For England, the 19th of July was dubbed as, ‘Freedom Day.’ We have been gifted with the easing of social gathering restrictions, social distancing rules have in large, been lifted and face coverings are no longer a mandatory requirement. However, what is disconcerting is that on Freedom Day the soaring covid infection rates have triggered ‘pingdemic’ chaos. In the first week of July, more than half a million (530,126) alerts were issued by the NHS Covid-19 track and trace app, requesting people to self-isolate for ten days, following contact with anyone who has tested positive for Covid-19. This figure is a staggering 46% increase from the previous week1, leading to the aptly named, ‘pingdemic’.
‘Pingdemic’ has caused utter chaos in both the public and private sectors, where thousands of people are unable to continue working. The NHS, transport, retail and hospitality sectors have all expressed alarm at the high number of staff absenteeism, after being ‘pinged’ by the app. Professor Lucy Easthorpe, Government advisor on disaster planning, has revealed that some workforces are seeing up to 80% absenteeism2, higher levels than seen even at the height of the pandemic.
My concern is that many of these sectors are only just starting to recover. For example, the hospitality sector has been one of the hardest hit and as we approach peak season and the school summer holidays, staff shortages will halt its chances of recovery. To highlight the challenges faced, the restaurant chain, Pied à Terre are only able to offer dinner-service due to significant staff shortages.
The transport sector is experiencing similar disruptions. On Saturday, Transport for London (TfL) closed the entire Metropolitan line, with other lines also affected. On Sunday, rail passengers in the North of England were subjected to major delays. And, passengers in Sheffield, Leeds, Lincoln, Doncaster and York were all advised against travelling3.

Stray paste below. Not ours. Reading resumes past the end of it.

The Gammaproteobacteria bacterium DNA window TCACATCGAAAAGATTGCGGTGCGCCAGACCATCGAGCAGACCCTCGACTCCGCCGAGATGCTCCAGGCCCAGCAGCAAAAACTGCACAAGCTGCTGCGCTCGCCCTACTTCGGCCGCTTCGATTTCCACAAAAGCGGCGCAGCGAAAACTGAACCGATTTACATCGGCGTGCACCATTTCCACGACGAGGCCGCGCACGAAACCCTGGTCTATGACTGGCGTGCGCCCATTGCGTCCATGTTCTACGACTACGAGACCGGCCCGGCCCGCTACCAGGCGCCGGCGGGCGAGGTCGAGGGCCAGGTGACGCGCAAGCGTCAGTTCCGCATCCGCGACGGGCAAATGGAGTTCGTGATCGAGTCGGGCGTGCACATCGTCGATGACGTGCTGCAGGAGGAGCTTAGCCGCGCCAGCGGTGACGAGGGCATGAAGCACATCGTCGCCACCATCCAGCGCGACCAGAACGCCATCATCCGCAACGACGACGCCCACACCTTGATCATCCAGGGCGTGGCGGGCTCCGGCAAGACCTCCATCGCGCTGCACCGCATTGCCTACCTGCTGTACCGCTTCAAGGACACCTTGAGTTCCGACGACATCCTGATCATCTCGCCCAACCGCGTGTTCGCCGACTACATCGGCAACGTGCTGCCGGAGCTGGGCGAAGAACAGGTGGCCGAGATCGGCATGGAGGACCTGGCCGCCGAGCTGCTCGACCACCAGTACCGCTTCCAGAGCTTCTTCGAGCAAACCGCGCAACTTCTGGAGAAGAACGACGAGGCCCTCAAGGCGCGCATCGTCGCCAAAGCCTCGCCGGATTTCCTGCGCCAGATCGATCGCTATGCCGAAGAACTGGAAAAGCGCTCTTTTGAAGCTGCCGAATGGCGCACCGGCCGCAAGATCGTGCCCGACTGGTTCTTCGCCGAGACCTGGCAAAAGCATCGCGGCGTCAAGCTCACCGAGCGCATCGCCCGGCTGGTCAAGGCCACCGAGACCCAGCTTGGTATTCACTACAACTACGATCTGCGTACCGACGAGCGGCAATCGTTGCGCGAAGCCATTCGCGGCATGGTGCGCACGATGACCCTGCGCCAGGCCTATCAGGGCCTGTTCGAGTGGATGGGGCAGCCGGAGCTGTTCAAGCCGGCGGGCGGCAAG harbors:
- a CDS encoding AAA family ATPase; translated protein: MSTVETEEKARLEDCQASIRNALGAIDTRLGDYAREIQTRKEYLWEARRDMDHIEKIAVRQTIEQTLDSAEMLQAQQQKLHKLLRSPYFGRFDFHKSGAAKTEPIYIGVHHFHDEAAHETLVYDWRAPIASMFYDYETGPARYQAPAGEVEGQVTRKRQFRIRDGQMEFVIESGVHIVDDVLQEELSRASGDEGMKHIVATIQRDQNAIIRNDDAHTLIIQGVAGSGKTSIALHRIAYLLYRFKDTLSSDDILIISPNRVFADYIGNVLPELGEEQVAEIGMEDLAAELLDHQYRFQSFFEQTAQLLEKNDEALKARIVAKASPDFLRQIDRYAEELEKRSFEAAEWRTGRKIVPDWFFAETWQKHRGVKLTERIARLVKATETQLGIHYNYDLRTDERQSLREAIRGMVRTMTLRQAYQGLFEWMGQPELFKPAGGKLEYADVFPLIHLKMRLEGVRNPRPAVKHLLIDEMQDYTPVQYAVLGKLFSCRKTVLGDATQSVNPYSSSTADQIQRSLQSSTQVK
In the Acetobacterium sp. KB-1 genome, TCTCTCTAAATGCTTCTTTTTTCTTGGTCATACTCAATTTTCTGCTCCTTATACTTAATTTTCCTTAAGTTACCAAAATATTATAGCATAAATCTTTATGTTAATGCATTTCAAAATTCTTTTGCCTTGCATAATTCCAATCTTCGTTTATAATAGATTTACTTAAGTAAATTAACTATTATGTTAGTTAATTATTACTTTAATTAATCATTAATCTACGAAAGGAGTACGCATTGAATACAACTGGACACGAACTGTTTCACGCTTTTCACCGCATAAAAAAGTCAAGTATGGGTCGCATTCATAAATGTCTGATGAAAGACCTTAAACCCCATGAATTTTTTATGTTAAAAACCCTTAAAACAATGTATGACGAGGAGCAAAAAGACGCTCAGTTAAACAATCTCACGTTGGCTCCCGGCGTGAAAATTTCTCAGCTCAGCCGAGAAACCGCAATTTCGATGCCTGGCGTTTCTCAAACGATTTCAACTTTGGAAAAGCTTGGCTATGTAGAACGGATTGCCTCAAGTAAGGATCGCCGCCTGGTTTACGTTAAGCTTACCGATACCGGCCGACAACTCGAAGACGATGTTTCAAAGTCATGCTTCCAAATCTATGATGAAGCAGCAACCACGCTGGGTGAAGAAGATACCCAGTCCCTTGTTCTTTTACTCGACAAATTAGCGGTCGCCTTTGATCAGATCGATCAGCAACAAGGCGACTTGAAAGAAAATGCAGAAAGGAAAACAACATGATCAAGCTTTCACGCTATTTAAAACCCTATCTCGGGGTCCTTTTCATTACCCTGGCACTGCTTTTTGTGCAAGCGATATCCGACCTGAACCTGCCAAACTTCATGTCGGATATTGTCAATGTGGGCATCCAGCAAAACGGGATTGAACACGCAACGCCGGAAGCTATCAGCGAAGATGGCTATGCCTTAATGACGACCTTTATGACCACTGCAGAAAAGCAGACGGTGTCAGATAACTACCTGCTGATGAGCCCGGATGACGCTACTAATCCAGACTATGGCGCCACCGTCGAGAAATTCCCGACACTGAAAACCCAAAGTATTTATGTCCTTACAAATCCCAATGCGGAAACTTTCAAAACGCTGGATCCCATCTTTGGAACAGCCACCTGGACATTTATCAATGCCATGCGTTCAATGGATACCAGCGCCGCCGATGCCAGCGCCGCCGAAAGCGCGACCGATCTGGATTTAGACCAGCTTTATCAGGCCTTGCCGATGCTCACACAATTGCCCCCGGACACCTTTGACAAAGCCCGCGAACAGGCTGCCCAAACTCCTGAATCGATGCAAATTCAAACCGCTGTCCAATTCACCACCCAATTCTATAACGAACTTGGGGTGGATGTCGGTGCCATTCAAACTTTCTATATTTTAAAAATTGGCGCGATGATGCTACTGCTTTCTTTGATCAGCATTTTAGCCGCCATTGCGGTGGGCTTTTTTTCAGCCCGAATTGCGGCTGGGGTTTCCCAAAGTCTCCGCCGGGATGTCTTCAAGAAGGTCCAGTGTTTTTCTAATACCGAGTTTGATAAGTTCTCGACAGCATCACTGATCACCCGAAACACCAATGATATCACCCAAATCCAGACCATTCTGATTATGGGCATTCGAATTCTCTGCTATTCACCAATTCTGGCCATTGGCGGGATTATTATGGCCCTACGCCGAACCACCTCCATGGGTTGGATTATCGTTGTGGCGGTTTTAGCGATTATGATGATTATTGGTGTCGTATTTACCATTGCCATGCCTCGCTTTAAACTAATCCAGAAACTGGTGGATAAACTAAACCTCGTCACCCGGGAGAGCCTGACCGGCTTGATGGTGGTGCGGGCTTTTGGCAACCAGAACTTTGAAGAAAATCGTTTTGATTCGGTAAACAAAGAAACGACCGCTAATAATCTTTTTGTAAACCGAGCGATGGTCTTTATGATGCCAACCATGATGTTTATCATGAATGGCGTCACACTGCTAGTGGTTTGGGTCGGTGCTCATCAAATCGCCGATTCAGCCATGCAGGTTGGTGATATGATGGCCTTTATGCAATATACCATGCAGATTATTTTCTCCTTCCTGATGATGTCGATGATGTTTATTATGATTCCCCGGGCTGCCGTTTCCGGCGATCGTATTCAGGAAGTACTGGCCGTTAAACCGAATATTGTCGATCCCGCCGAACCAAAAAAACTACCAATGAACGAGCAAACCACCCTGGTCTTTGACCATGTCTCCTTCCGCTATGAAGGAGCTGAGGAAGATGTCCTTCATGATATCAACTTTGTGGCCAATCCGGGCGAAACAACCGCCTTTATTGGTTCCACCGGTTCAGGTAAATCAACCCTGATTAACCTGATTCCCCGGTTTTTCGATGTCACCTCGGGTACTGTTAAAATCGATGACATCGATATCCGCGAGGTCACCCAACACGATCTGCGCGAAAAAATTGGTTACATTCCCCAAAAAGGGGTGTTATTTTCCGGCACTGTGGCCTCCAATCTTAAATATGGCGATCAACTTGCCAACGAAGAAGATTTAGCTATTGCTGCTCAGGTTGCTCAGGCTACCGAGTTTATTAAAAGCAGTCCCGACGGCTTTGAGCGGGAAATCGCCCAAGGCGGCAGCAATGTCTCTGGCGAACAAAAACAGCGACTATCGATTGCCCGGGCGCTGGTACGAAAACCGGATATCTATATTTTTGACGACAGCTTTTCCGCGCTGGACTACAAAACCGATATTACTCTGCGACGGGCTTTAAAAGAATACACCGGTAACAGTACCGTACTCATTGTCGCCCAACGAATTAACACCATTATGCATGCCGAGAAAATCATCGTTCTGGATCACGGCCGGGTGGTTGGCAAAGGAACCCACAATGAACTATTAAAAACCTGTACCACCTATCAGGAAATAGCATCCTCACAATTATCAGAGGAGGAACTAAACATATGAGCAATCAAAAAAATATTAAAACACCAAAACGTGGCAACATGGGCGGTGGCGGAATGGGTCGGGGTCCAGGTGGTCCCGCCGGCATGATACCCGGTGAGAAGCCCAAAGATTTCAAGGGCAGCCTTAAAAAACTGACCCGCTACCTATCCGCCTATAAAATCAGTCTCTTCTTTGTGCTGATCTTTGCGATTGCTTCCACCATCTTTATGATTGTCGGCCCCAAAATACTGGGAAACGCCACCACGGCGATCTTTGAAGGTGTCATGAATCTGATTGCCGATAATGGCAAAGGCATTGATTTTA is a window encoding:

Retailers have also heightened concerns over food supply disruptions. The frozen food retailer, Iceland is being forced to close stores, citing staff absences increasing by 50% in the last week; what’s more, disruption is also evident across their supply chains and logistics networks too4.
We are at a tipping point, if we don’t do something now, then businesses won’t be able to operate at all. We’re at a time when the furlough scheme is coming to an end, which poses even further threat to businesses, especially those in the hospitality sector who are exposed to multiple people in any given day at work.
If we look at the number of new Covid cases, on 18 July, these were recorded at 48,161 per day5. If this is doubled, then instead of 500,000 people isolating, this will equate to five million people being pinged! This would be absolutely devastating for the economy, and its recovery.
The Government plans to review isolation requirements on 16 August, with a view to putting an end to self-isolation for those who are fully vaccinated. We have PCR tests which are widely available, so why not stipulate that anyone getting ‘pinged’ should take a test, and be allowed to return to work, provided that their test result is negative.
The Government should act now to prevent an economic catastrophe, and leverage ‘Freedom Day’ to introduce these changes.
Author: Richard Alvin, Group Managing Director of Capital Business Media and former advisor to the UK government on SMEs.